Copper fell to a two-month low and aluminum slid to lowest level since November as China’s manufacturing data trailed economists’ forecasts, a signal that recovery in the largest user of metals may be losing steam.
Copper for three-month delivery dropped as much as 0.7 percent to $7,760 a metric ton on the London Metal Exchange, the lowest since Dec. 20, and was at $7,780 at 3:17 p.m. Shanghai time. Aluminum lost as much as 0.6 percent to $1,993.25 a ton, the lowest since Nov. 28.
China’s manufacturing Purchasing Managers’ Index was 50.1 in February, the National Bureau of Statistics and China Federation of Logistics and Purchasing said today. The reading compares with the 50.5 median estimate in a Bloomberg News survey of 31 economists and 50.4 in January. A number above 50 indicates expansion. A separate manufacturing PMI from HSBC Holdings Plc and Markit Economics stood at 50.4, compared with a forecast of 50.6.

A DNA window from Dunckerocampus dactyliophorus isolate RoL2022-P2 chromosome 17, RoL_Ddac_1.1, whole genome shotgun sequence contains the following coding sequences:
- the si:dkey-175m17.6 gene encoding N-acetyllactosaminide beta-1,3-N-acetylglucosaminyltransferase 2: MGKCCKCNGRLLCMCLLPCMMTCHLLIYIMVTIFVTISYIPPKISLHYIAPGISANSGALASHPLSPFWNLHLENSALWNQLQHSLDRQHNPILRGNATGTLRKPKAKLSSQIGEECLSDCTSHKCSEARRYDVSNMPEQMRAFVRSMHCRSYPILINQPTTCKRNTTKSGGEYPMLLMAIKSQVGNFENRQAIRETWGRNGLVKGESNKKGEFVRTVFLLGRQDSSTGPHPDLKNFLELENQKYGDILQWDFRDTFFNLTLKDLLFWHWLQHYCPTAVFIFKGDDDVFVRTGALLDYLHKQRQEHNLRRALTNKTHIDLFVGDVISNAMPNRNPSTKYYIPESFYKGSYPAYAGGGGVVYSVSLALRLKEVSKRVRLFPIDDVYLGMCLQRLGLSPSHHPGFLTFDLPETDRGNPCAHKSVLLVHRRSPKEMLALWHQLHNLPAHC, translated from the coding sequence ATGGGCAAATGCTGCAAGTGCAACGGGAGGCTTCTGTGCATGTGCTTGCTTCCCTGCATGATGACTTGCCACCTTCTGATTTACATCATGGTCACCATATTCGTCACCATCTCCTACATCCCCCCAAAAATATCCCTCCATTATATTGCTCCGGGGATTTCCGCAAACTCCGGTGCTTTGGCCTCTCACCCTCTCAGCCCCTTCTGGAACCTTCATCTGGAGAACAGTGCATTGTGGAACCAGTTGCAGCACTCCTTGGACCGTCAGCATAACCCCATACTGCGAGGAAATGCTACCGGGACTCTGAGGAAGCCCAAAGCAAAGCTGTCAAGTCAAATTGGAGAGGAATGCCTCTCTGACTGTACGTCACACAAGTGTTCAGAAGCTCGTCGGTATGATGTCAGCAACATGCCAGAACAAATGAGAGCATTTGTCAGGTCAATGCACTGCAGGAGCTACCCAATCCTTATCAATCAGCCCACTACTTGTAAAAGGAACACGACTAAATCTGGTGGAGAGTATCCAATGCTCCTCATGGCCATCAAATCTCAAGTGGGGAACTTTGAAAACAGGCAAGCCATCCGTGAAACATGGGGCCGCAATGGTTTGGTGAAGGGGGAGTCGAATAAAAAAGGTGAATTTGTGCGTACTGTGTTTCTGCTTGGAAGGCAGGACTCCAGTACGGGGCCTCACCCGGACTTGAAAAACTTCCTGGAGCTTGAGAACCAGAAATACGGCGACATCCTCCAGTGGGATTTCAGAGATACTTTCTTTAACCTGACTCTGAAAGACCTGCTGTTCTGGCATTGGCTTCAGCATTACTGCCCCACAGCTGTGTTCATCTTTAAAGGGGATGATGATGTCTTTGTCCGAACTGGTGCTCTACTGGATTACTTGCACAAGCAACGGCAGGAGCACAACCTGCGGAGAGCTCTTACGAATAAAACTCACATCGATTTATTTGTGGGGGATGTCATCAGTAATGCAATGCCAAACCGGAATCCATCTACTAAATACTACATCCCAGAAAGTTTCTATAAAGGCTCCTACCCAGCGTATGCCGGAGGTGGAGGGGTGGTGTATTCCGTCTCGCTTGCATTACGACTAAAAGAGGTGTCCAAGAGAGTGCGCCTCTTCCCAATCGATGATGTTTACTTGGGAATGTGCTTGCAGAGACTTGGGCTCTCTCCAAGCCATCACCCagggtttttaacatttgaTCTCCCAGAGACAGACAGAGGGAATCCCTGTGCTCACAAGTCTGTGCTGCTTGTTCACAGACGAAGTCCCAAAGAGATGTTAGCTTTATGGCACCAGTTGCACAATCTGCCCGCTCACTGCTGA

“There are still lots of doubts regarding how strong the economy will be this year,” Peng Guoliang, an analyst at Dadi Futures Co., said by phone from Hangzhou. “Copper supply and demand in China is little changed compared with last year.”
Copper for May delivery on the Comex in New York dropped 0.4 percent to $3.5320 a pound, while the June contract on the Shanghai Futures Exchange closed 1.7 percent lower at 56,730 yuan ($9,116) a ton.
On the LME, lead and nickel also declined, while zinc and tin were little changed.
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